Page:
Saturday 27 December 2014

Permanent TSB offers loans for savers with poor credit ratings

Charlie Weston Personal Finance Editor

Published 01/07/2013 | 05:00

CREDIT unions are set to come under pressure from a new loan offer from Permanent TSB.

The new product is aimed at those with a damaged credit rating or people who can't get a loan because they have no credit record.

Credit unions are traditionally the only lenders prepared to lend to people with blemished credit ratings.

The move by Permanent TSB is part of a new €100m fund it has put together to finance education, car and personal loans.

The bank's Build 'n' Borrow product will require customers to save for at least six months. The savings will then be used as security for a loan. A similar method is used by credit unions.

Consumers will be able to borrow up to four times the amount saved, the Irish Independent has learned.

Loans of between €1,500 and €24,000 would be available, the bank's head of consumer finance Miriam Bloom said.

The new scheme is expected to be attractive to young people who cannot borrow to buy a car because they have no credit history.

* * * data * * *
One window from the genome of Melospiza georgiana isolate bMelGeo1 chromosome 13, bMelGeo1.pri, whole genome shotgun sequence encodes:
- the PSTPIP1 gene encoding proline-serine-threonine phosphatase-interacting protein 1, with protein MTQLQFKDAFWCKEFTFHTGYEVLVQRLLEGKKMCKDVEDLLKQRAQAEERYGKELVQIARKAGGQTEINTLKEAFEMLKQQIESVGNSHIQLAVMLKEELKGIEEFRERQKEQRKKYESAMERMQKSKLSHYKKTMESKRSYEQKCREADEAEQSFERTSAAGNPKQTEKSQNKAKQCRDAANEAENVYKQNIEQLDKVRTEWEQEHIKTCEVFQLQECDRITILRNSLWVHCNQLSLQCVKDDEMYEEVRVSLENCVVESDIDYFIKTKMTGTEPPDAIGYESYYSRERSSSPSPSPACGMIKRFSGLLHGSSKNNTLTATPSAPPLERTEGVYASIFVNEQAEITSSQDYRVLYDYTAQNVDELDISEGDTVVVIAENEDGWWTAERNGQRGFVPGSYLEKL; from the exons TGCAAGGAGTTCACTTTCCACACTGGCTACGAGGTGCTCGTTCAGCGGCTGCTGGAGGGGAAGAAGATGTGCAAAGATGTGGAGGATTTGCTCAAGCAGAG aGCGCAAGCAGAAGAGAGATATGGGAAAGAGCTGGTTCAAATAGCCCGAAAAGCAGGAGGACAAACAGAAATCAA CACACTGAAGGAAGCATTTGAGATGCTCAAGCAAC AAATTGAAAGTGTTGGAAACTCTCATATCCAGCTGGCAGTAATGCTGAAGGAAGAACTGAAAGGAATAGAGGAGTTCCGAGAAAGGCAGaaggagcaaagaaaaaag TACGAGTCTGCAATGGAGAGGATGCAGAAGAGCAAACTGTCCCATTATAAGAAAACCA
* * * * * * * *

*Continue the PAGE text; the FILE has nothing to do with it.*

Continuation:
It is also set to appeal to those who lost their jobs in the past few years and fell behind on loan repayments, but have since sorted out their arrears.

ARREARS

But the bank denied it was a credit-repair scheme and said the new loans would not be open to those who are in arrears on a mortgage.

The bank is also launching some of the most competitive loans products today as it seeks to build its market share.

Permanent TSB is already making a big play to sweep up new current account holders with some of the lowest fees for these accounts.

It also changed its mortgage offering for new buyers recently by offering lower interest rates. People with bigger deposits get lower interest rates under its new loan-to-value mortgage offering.

The personal loan products have variable interest rates ranging from 9.3pc annual percentage rate for a car loan of €20,000-plus, to 14pc for a personal loan less than €5,000.

These rates meant it would be cheaper for loans than AIB, Danske Bank, Ulster Bank and Bank of Ireland, Ms Bloom said.

She said the bank was determined to grow its share of the lending market.

Ms Bloom said the bank's return to the personal lending market was part of a broader plan to resume normal banking services.

"Our restructuring plans are focused on restoring Permanent TSB as a competitive force for sustainable lending in Ireland.

"We will lend responsibly at rates that are attractive to customers," she said.

Irish Independent

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